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Disembodied wooden phallus could be a Roman sex toy

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Archaeologists excavating at the Roman fort of Vindolanda have found a phallus made of wood, which may have been a Roman sex toy from almost 2,000-years-ago.

Vindolanda (translated as “white field” or “white moor”) was a Roman auxiliary fort, situated on the fringes of the Roman Empire near Hadrian’s Wall to guard a major highway called the Stanegate.

No less than nine Roman forts were built of timber or stone at Vindolanda from around AD 85 to AD 370, creating one of the most complex archaeological sites in Britain and a unique cultural legacy of frontier life.

The phallus was initially thought to be a darning tool, as it was uncovered in a 2nd century fort ditch alongside the remains of leather shoes, dress accessories, small tools and leather waste cut-offs.

However, a new analysis by researchers from Newcastle University and University College Dublin, have now suggested that the wooden artefact is a disembodied phallus used as a sex toy, the first known example discovered anywhere in the Roman world.

The Roman’s believed that the phallus was the embodiment of a masculine generative power, and was one of the tokens of the safety of the state (sacra Romana) giving protection and good fortune.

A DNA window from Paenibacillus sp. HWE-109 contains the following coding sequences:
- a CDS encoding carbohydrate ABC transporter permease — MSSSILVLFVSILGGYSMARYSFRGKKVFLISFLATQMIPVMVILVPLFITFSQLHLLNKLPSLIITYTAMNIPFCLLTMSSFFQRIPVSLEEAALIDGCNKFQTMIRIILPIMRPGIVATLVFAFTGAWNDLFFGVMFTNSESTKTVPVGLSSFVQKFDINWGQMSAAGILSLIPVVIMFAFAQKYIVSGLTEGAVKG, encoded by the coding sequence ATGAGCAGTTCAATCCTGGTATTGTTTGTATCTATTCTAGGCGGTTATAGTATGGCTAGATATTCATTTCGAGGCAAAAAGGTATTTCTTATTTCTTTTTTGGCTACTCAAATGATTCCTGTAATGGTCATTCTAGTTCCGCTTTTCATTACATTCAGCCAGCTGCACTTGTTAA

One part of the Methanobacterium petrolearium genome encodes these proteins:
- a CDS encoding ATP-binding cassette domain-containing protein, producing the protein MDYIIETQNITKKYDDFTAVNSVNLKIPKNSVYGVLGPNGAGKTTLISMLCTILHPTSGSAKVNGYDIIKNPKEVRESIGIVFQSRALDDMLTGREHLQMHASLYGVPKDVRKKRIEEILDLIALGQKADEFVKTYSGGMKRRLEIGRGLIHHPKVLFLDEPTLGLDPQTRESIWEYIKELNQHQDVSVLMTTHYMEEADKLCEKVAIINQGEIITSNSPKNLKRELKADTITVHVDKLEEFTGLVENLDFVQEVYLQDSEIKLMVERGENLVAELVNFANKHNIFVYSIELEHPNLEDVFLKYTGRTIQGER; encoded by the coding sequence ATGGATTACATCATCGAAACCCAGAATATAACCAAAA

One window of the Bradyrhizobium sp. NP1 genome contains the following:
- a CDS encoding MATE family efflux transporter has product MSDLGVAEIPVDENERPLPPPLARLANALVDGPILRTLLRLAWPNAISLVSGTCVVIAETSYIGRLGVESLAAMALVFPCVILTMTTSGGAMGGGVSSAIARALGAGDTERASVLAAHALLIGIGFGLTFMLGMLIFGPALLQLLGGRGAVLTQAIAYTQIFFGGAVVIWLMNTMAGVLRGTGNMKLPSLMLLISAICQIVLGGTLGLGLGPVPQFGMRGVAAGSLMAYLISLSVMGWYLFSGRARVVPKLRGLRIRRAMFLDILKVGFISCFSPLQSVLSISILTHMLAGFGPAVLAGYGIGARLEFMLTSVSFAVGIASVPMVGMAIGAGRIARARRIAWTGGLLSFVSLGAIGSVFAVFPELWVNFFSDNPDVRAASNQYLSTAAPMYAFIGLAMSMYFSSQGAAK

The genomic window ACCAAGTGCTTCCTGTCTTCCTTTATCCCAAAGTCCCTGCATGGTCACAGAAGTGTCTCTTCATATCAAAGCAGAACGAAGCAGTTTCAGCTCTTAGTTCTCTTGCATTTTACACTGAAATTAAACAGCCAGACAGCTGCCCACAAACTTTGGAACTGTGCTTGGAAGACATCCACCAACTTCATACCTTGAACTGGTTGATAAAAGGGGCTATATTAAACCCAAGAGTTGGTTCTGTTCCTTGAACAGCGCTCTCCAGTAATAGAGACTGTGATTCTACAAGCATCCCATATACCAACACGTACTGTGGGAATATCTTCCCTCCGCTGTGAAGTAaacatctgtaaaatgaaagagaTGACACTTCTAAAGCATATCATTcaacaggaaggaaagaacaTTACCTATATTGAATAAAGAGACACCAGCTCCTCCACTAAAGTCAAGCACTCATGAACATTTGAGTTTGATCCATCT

Across the length of Hadrian’s Wall and at military installations, 59 known etchings of male genitalia, otherwise known as a fascinus or fascinum were carved at various locations to symbolise the male phallus.

They were also often depicted in painted frescoes and mosaics, or formed part of the decoration of other objects such as being embellished onto a knife handle or incised into pottery. Small, portable phalli made of bone or metal were commonly worn as pendants around the neck.

In a study published in the journal Antiquity, the researchers explore three possible explanations for the phallus’ purpose – One being a sexual implement, another as a pestle, and the third being ornamental in function which could be slotted into a statue.

Dr Rob Collins, Senior Lecturer, Archaeology, Newcastle University, explains: “The size of the phallus and the fact that it was carved from wood raises a number of questions to its use in antiquity. We know that the Romans and Greeks used sexual implements – this object from Vindolanda could be an example of one.”